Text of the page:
The Government is considering opening the door for police to recoup the cost of operations that go above and beyond normal duties, such as policing privately run concerts, wine festivals or sports events.
But new Police Minister Anne Tolley has already quashed a police request to have it on the legislative agenda for this year, saying it is not a high priority.
The idea was raised by the Police Association before last year's election. It suggested recovering costs for policing for-profit events that drew resources from the wider community.
"In principle, where public police resources are diverted to provide a private benefit in security services for a commercial event, the commercial operator ought to be compensating the community, which sees its police resources depleted as a result," association president Greg O'Connor said at the time.
"Police currently have a presence at, for example, rock concerts and wine festivals ... Police are not generally providing the main security service, but are required to be there, particularly because where alcohol and crowds are involved there is always potential for violent disorder."
Police cost recovery took place in Britain and Australia, he said.
In the briefing to Mrs Tolley, released yesterday, the police sought the opportunity to "recover the costs of providing some services 'over and above' [their] main functions" as one of their bids for new legislation in 2012.
The detail of the proposed law, however, has been withheld.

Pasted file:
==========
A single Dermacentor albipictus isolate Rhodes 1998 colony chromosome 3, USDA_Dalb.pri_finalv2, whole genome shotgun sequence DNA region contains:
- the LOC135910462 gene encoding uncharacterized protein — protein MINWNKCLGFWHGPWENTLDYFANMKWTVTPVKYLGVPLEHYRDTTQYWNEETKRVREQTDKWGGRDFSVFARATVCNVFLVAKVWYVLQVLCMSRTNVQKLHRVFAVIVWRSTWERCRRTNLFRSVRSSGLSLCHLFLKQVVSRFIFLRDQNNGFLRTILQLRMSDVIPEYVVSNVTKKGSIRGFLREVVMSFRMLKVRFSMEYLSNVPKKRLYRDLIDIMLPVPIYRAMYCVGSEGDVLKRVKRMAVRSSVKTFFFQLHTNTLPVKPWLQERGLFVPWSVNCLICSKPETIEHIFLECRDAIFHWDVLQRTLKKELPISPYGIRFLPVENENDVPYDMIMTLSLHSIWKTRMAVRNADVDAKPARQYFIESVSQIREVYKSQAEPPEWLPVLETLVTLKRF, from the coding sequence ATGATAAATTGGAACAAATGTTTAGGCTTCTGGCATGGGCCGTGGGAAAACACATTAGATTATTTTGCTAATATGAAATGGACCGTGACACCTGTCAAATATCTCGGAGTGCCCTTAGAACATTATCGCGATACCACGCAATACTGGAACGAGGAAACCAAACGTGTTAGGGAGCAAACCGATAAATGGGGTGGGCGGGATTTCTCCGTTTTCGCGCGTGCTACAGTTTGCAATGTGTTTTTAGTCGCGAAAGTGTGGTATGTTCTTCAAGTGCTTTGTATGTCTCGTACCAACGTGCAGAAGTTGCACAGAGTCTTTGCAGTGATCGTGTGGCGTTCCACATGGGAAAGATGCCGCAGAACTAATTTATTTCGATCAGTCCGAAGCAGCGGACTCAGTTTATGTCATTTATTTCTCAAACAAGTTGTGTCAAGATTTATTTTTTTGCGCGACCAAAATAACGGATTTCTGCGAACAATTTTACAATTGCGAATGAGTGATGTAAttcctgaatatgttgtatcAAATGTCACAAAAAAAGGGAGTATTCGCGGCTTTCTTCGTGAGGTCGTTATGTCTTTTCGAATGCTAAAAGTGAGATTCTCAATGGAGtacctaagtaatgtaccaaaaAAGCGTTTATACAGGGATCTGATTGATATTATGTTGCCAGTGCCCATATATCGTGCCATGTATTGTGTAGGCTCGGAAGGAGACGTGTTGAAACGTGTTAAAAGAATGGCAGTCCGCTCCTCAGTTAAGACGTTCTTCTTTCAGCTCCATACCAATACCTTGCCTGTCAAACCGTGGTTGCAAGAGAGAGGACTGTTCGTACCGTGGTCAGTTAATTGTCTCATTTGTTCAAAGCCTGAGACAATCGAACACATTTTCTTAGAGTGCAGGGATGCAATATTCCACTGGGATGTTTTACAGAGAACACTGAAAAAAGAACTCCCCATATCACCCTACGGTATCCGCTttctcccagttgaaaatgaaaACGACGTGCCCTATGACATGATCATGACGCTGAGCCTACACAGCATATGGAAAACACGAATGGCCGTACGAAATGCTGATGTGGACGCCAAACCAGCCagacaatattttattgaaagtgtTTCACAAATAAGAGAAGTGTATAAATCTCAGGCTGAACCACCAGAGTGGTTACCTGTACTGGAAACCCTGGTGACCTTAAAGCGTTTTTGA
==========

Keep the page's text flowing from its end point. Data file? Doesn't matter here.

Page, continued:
Mrs Tolley said she was working on the proposal, but there were logistical difficulties to sort out, such as how police would charge a private company and what the criteria would be.
"My understanding is that it's for where they're doing something for a for-profit event, where someone is making some money, and the police are there, paid for by the taxpayer.
"It certainly won't be on the agenda for legislation for 2012 ... there's a lot of legislation on the Order Paper now." She supported police finding new ways to generate revenue because "there isn't any more money coming from central Government for the next four years".
Police Commissioner Peter Marshall told the Herald in December that he had not yet ruled out looking at cost-recovery for policing public events.
"In a lot of those, it's in the interests of police to be present. We have a public event at the bottom of Queen St for the Rugby World Cup, for example, and where do you draw the line between our obligation to keep the peace versus charging some corporation for a commercial event?
"The line's a little bit blurred, and we have an interest in being present at certain events, whether of a sporting or a concert-type nature, because we know criminal activity may occur."
More than 400 officers patrolled Eden Park and Auckland's fan zones on Rugby World Cup game days including:
* 246 at the stadium, 69 of whom were contingency staff who could be deployed to the rest of Auckland.
* Two shifts of 78 staff each at Queens Wharf - and 52 even on days without matches.
* 60 at the official fan zone in Albany.
* 57 at the official fan zone in Waitakere.
* 40 at the official fan zone in Mangere.